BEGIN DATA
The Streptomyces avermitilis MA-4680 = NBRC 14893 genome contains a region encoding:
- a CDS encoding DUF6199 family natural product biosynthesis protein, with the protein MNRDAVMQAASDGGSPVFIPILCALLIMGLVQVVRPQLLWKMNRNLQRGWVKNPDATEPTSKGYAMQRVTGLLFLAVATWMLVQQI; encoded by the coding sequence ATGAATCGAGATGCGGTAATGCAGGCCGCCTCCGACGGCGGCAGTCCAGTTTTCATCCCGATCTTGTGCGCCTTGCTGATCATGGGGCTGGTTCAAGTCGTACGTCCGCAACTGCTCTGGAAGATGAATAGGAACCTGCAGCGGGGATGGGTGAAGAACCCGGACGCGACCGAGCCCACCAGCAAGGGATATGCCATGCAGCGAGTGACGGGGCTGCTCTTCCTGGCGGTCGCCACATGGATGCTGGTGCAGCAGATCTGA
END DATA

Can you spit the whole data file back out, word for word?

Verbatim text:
The Streptomyces avermitilis MA-4680 = NBRC 14893 genome contains a region encoding:
- a CDS encoding DUF6199 family natural product biosynthesis protein, with the protein MNRDAVMQAASDGGSPVFIPILCALLIMGLVQVVRPQLLWKMNRNLQRGWVKNPDATEPTSKGYAMQRVTGLLFLAVATWMLVQQI; encoded by the coding sequence ATGAATCGAGATGCGGTAATGCAGGCCGCCTCCGACGGCGGCAGTCCAGTTTTCATCCCGATCTTGTGCGCCTTGCTGATCATGGGGCTGGTTCAAGTCGTACGTCCGCAACTGCTCTGGAAGATGAATAGGAACCTGCAGCGGGGATGGGTGAAGAACCCGGACGCGACCGAGCCCACCAGCAAGGGATATGCCATGCAGCGAGTGACGGGGCTGCTCTTCCTGGCGGTCGCCACATGGATGCTGGTGCAGCAGATCTGA